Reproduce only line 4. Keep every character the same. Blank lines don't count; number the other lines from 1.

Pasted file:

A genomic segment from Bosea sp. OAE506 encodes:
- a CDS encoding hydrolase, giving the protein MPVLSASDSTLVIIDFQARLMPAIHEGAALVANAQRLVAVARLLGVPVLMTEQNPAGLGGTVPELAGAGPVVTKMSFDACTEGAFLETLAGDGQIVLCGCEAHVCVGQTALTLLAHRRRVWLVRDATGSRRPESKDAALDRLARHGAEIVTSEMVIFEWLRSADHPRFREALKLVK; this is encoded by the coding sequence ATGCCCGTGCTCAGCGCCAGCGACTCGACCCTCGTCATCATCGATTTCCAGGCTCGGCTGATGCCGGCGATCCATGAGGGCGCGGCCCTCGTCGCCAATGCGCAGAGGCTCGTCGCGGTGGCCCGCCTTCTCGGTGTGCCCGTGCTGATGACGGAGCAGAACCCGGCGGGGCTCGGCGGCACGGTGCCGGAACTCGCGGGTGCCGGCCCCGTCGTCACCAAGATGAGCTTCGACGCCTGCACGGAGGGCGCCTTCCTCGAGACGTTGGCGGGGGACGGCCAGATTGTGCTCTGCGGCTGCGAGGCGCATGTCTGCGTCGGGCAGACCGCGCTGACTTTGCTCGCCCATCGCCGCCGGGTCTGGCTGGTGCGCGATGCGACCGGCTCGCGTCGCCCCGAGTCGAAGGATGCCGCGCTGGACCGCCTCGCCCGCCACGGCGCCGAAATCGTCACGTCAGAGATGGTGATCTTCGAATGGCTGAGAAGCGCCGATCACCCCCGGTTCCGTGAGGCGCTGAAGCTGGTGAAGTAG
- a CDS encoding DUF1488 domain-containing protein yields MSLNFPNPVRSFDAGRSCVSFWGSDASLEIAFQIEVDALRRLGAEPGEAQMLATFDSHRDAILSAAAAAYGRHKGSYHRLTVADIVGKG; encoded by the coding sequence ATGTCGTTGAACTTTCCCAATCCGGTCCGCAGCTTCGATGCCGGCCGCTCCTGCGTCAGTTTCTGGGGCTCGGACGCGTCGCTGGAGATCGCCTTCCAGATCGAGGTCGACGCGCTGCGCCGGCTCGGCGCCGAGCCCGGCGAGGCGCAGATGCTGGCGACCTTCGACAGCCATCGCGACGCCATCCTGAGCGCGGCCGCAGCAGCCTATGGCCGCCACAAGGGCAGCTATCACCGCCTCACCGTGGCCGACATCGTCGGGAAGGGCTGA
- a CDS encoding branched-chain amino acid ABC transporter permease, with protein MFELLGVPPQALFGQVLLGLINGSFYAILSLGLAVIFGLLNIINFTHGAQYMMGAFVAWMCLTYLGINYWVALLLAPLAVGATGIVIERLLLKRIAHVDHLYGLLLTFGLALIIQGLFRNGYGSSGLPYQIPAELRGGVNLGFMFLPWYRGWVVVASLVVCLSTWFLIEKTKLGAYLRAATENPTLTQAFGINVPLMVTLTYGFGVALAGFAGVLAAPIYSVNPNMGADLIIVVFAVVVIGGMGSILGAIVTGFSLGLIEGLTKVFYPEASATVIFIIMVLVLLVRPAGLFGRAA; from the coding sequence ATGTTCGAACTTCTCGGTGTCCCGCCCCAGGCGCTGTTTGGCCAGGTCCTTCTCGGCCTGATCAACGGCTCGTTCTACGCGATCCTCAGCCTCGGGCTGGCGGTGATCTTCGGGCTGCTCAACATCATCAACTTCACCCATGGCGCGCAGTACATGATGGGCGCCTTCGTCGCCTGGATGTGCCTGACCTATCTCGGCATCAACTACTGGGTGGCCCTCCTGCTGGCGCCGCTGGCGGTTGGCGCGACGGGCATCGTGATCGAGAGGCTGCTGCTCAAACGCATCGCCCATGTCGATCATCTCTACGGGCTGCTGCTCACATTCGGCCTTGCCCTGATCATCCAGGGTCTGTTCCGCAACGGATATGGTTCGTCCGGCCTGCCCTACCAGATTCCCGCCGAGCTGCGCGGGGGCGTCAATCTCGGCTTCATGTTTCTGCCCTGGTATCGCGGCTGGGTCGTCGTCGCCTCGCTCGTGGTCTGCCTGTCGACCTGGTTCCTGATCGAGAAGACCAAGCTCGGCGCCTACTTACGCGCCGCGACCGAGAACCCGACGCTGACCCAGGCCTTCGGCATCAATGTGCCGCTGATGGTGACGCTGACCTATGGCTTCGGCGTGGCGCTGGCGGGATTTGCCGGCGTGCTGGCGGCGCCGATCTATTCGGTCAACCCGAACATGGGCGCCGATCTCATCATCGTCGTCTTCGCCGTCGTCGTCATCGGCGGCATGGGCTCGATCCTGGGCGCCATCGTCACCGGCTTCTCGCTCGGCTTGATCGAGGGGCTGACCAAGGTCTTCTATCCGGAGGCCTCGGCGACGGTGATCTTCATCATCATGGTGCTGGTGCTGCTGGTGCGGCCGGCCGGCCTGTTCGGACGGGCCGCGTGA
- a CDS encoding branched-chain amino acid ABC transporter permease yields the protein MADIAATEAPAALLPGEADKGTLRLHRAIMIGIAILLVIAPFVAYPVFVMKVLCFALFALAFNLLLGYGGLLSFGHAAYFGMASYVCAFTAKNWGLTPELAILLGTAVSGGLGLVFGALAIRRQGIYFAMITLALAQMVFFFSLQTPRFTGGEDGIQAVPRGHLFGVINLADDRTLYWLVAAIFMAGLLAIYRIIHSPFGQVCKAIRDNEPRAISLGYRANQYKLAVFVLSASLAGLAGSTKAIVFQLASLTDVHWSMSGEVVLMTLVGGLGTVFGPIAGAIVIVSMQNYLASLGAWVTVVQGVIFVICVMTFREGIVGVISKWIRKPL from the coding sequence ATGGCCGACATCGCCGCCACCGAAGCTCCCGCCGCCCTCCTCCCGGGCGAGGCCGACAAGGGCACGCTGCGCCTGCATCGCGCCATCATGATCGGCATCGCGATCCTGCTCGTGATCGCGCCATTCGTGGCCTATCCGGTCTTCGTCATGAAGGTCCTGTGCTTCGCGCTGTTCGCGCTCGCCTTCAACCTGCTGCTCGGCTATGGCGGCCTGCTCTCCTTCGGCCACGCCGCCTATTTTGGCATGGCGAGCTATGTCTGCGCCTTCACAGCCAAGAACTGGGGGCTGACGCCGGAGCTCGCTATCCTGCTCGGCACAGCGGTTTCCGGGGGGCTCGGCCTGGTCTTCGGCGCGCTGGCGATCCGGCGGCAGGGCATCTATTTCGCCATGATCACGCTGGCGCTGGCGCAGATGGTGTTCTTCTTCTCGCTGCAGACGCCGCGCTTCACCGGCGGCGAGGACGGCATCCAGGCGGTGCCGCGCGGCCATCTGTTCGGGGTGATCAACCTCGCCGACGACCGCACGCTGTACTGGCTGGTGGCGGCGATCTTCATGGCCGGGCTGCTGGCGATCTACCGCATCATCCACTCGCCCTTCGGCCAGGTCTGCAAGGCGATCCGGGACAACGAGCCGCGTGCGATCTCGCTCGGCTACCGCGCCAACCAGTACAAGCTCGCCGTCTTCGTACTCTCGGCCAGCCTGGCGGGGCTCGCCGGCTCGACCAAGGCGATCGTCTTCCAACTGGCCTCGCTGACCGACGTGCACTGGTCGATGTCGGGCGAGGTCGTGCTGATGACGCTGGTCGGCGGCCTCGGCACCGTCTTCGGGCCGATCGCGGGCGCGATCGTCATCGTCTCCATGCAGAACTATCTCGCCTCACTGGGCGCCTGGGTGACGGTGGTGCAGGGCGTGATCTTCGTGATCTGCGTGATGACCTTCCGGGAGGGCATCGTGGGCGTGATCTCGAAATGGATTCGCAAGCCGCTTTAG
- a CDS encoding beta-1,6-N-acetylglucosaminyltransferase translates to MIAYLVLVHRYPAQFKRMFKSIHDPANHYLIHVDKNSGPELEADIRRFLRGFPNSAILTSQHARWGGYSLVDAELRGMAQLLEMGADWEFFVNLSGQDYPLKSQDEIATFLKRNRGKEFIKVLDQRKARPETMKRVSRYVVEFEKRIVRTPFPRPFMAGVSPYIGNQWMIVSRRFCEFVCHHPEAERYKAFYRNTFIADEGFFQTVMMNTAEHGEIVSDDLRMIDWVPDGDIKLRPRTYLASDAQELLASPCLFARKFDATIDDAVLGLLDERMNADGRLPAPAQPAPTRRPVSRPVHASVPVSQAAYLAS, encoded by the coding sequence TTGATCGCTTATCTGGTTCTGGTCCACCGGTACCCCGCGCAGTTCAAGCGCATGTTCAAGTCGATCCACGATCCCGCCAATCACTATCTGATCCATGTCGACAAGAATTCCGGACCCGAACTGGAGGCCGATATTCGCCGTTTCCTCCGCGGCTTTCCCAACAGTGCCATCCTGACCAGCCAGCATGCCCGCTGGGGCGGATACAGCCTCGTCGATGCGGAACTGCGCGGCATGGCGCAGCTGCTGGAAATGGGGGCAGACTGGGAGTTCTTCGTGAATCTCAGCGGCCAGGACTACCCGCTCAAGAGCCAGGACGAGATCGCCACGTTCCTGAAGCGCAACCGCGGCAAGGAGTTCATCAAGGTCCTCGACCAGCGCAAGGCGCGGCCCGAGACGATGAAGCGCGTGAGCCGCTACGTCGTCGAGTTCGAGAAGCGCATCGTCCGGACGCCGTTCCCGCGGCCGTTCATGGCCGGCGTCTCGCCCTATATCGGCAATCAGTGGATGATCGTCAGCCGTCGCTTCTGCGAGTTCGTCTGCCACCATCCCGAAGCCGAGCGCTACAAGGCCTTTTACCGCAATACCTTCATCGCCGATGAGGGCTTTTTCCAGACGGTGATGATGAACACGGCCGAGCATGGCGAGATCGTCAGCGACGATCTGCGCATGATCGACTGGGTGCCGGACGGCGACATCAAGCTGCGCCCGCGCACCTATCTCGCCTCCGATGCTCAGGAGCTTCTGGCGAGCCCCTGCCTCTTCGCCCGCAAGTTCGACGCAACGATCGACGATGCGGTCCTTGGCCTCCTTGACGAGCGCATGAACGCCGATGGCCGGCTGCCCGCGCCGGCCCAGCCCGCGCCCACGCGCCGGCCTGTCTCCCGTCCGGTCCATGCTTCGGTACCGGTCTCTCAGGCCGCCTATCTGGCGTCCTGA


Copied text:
- a CDS encoding branched-chain amino acid ABC transporter permease, with protein MFELLGVPPQALFGQVLLGLINGSFYAILSLGLAVIFGLLNIINFTHGAQYMMGAFVAWMCLTYLGINYWVALLLAPLAVGATGIVIERLLLKRIAHVDHLYGLLLTFGLALIIQGLFRNGYGSSGLPYQIPAELRGGVNLGFMFLPWYRGWVVVASLVVCLSTWFLIEKTKLGAYLRAATENPTLTQAFGINVPLMVTLTYGFGVALAGFAGVLAAPIYSVNPNMGADLIIVVFAVVVIGGMGSILGAIVTGFSLGLIEGLTKVFYPEASATVIFIIMVLVLLVRPAGLFGRAA; from the coding sequence ATGTTCGAACTTCTCGGTGTCCCGCCCCAGGCGCTGTTTGGCCAGGTCCTTCTCGGCCTGATCAACGGCTCGTTCTACGCGATCCTCAGCCTCGGGCTGGCGGTGATCTTCGGGCTGCTCAACATCATCAACTTCACCCATGGCGCGCAGTACATGATGGGCGCCTTCGTCGCCTGGATGTGCCTGACCTATCTCGGCATCAACTACTGGGTGGCCCTCCTGCTGGCGCCGCTGGCGGTTGGCGCGACGGGCATCGTGATCGAGAGGCTGCTGCTCAAACGCATCGCCCATGTCGATCATCTCTACGGGCTGCTGCTCACATTCGGCCTTGCCCTGATCATCCAGGGTCTGTTCCGCAACGGATATGGTTCGTCCGGCCTGCCCTACCAGATTCCCGCCGAGCTGCGCGGGGGCGTCAATCTCGGCTTCATGTTTCTGCCCTGGTATCGCGGCTGGGTCGTCGTCGCCTCGCTCGTGGTCTGCCTGTCGACCTGGTTCCTGATCGAGAAGACCAAGCTCGGCGCCTACTTACGCGCCGCGACCGAGAACCCGACGCTGACCCAGGCCTTCGGCATCAATGTGCCGCTGATGGTGACGCTGACCTATGGCTTCGGCGTGGCGCTGGCGGGATTTGCCGGCGTGCTGGCGGCGCCGATCTATTCGGTCAACCCGAACATGGGCGCCGATCTCATCATCGTCGTCTTCGCCGTCGTCGTCATCGGCGGCATGGGCTCGATCCTGGGCGCCATCGTCACCGGCTTCTCGCTCGGCTTGATCGAGGGGCTGACCAAGGTCTTCTATCCGGAGGCCTCGGCGACGGTGATCTTCATCATCATGGTGCTGGTGCTGCTGGTGCGGCCGGCCGGCCTGTTCGGACGGGCCGCGTGA